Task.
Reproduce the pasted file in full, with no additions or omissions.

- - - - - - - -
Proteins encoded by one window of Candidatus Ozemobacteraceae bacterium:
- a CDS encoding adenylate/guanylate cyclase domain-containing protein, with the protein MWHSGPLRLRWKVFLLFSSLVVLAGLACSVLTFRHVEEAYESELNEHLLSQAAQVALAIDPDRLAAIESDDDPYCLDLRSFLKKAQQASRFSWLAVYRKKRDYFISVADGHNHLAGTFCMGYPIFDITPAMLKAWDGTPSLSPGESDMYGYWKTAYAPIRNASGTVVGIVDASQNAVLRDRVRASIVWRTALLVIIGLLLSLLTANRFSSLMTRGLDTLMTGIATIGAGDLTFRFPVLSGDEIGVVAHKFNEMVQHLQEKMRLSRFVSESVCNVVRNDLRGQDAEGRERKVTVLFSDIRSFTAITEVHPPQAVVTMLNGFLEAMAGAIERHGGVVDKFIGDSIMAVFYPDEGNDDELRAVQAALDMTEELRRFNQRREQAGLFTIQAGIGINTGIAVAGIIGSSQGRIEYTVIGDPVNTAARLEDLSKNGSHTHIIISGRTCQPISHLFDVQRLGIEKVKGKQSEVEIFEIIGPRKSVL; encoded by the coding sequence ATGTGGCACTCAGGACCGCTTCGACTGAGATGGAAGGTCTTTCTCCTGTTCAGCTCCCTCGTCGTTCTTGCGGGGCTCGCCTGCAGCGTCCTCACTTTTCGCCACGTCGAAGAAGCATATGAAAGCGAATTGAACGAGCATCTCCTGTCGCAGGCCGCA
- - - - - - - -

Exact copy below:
Proteins encoded by one window of Candidatus Ozemobacteraceae bacterium:
- a CDS encoding adenylate/guanylate cyclase domain-containing protein, with the protein MWHSGPLRLRWKVFLLFSSLVVLAGLACSVLTFRHVEEAYESELNEHLLSQAAQVALAIDPDRLAAIESDDDPYCLDLRSFLKKAQQASRFSWLAVYRKKRDYFISVADGHNHLAGTFCMGYPIFDITPAMLKAWDGTPSLSPGESDMYGYWKTAYAPIRNASGTVVGIVDASQNAVLRDRVRASIVWRTALLVIIGLLLSLLTANRFSSLMTRGLDTLMTGIATIGAGDLTFRFPVLSGDEIGVVAHKFNEMVQHLQEKMRLSRFVSESVCNVVRNDLRGQDAEGRERKVTVLFSDIRSFTAITEVHPPQAVVTMLNGFLEAMAGAIERHGGVVDKFIGDSIMAVFYPDEGNDDELRAVQAALDMTEELRRFNQRREQAGLFTIQAGIGINTGIAVAGIIGSSQGRIEYTVIGDPVNTAARLEDLSKNGSHTHIIISGRTCQPISHLFDVQRLGIEKVKGKQSEVEIFEIIGPRKSVL; encoded by the coding sequence ATGTGGCACTCAGGACCGCTTCGACTGAGATGGAAGGTCTTTCTCCTGTTCAGCTCCCTCGTCGTTCTTGCGGGGCTCGCCTGCAGCGTCCTCACTTTTCGCCACGTCGAAGAAGCATATGAAAGCGAATTGAACGAGCATCTCCTGTCGCAGGCCGCA